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Eskom makes proposals to protect the poor from power price hikes

There are already several proposals on the table to help cushion the blow of electricity hikes for South Africans.

This is according to Eskom chief executive André de Ruyter, who on Wednesday was quizzed by MPs about the imminent tariff hikes. If these proposals are given the thumbs up by policymakers, low-income households may be given greater access to free basic electricity.

De Ruyter did not elaborate on any of these proposals during the Wednesday meeting.

On Tuesday the National Energy Regulator of South Africa (Nersa) announced that the Pretoria high court ordered it to allow Eskom to recover an additional R10-billion through tariffs. This is on top of the R6-billion in increases announced by the regulator just two weeks ago.

At first, Nersa allowed the beleaguered power utility to recover a total of R32.6-billion. But after the court order, the regulator allowed another R6-billion to be recovered from its customers.

After Tuesday’s announcement, the average tariff will be increased by about 15% starting in April.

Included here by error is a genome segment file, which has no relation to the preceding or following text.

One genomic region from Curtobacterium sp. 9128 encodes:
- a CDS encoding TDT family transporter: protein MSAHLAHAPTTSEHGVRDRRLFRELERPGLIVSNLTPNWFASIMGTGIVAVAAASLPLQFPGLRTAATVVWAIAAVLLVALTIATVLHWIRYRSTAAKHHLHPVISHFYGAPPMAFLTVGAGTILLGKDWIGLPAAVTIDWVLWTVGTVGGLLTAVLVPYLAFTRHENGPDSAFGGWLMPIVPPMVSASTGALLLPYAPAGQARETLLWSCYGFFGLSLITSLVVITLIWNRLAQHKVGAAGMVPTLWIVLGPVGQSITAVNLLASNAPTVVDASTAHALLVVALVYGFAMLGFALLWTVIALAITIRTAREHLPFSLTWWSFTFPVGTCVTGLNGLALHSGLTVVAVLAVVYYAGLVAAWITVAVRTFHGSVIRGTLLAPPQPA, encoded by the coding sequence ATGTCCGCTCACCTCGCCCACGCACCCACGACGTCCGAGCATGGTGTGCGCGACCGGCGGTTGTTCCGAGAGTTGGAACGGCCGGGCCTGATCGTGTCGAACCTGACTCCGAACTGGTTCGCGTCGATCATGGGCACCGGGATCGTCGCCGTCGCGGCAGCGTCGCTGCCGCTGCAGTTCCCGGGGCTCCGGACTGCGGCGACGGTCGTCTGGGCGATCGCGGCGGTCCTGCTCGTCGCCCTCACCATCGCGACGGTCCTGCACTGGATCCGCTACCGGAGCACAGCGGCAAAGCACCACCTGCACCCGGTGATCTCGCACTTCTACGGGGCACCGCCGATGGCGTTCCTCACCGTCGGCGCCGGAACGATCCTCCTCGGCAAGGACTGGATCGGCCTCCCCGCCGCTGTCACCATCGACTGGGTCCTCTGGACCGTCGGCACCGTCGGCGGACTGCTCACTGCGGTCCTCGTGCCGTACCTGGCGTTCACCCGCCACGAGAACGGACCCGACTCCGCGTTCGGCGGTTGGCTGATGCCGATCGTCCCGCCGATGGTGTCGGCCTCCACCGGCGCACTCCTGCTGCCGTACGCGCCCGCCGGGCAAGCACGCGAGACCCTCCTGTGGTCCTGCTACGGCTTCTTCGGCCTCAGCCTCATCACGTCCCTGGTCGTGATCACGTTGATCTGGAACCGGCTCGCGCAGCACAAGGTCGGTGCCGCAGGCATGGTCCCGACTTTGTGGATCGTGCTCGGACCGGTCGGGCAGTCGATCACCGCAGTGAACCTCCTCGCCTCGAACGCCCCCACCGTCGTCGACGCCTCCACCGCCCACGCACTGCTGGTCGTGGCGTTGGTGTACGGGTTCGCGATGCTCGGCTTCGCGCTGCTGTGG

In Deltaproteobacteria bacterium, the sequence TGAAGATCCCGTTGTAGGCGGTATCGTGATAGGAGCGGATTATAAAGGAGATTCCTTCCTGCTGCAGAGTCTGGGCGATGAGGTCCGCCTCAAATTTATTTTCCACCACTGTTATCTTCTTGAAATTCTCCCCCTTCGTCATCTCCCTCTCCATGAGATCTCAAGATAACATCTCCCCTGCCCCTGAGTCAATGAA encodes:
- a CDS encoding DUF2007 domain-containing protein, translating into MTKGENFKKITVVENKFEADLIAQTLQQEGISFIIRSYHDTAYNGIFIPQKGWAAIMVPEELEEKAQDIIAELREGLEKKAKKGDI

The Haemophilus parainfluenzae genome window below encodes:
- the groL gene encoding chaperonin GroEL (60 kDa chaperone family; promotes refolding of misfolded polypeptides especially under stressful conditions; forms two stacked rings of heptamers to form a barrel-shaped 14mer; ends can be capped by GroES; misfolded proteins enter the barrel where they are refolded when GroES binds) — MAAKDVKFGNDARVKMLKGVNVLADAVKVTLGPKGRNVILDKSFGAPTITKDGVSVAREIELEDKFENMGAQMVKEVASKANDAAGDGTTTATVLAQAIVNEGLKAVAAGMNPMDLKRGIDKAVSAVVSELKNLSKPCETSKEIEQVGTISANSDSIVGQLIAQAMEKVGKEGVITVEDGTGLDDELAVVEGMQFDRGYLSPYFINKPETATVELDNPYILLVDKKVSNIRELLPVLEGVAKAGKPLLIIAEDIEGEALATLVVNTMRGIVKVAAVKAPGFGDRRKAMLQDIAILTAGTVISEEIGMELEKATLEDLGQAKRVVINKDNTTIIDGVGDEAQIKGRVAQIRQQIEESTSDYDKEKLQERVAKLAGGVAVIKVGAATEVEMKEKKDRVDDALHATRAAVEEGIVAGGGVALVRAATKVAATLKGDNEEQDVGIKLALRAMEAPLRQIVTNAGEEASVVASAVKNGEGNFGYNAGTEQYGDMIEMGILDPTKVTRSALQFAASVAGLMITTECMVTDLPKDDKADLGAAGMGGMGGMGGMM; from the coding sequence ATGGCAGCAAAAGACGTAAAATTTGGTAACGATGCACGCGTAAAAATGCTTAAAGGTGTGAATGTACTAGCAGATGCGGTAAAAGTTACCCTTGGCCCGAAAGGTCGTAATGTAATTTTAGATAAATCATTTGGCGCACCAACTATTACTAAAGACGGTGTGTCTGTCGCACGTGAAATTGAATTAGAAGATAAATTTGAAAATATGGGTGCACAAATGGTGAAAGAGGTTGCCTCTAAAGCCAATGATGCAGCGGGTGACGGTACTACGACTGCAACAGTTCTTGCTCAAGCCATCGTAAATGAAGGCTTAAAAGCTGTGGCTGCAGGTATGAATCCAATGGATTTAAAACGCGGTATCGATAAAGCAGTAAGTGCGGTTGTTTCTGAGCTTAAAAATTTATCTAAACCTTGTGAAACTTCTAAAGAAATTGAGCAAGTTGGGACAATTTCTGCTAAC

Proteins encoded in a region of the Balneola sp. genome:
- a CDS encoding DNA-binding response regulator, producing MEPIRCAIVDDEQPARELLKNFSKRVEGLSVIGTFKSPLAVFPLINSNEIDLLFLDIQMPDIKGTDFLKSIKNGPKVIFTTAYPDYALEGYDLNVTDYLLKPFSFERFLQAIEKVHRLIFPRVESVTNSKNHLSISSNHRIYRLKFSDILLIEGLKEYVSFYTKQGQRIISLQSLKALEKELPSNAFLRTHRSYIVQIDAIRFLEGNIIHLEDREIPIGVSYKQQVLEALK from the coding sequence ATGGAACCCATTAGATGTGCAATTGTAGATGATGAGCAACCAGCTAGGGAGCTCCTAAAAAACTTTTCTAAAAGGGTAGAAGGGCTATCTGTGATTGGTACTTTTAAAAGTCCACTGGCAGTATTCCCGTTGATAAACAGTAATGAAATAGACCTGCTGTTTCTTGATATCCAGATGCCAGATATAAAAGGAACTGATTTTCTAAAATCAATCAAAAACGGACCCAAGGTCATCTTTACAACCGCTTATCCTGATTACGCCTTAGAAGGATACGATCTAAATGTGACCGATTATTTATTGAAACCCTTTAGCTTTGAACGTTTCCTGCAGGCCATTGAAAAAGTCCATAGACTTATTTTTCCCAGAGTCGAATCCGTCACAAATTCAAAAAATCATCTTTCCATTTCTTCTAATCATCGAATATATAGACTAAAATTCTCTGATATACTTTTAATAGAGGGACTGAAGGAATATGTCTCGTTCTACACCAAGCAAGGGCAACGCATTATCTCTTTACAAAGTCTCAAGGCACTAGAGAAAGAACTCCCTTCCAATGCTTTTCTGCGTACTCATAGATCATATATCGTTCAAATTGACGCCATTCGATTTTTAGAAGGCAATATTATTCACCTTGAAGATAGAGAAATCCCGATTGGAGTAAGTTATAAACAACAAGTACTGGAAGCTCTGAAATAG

The Nersa announcements sparked concerns — voiced by members of the public enterprises portfolio committee on Wednesday — that steep tariff increases will hurt South Africans already reeling from the Covid-19 economic downturn and load-shedding.

De Ruyter said Eskom is “very aware” of the Nersa decision’s effect on consumers. 

“We understand that we live in very economically constrained times,” he said. “We have, therefore, put forward some proposals that the government is considering in a number of fora for mitigating the impact on in particular the poorest of the poor.”

But, he added, “this is not an Eskom decision. This is something that rests in the policy space, but we have certainly made those proposals to the relevant government departments.”

De Ruyter’s statement echoed sentiments he expressed earlier this week on a Free Market Foundation podcast. During the Monday afternoon discussion, De Ruyter said he believes Eskom and Nersa will be able to address the electricity tariff issue “in a way that does not cause a price shock to the economy”. 

Earlier on Wednesday, Eskom chief financial officer Calib Cassim explained that the key driver behind the tariff increases is that the power utility can no longer depend on continued financial support from the government. Nersa’s announcement on Tuesday will mean that Eskom can lessen its burden on the fiscus, Cassim said.

He said, however, measures will be in place to protect vulnerable consumers and businesses.

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Sarah Smit
Sarah Smit
Sarah Smit is a general news reporter at the Mail & Guardian. She covers topics relating to labour, corruption and the law.

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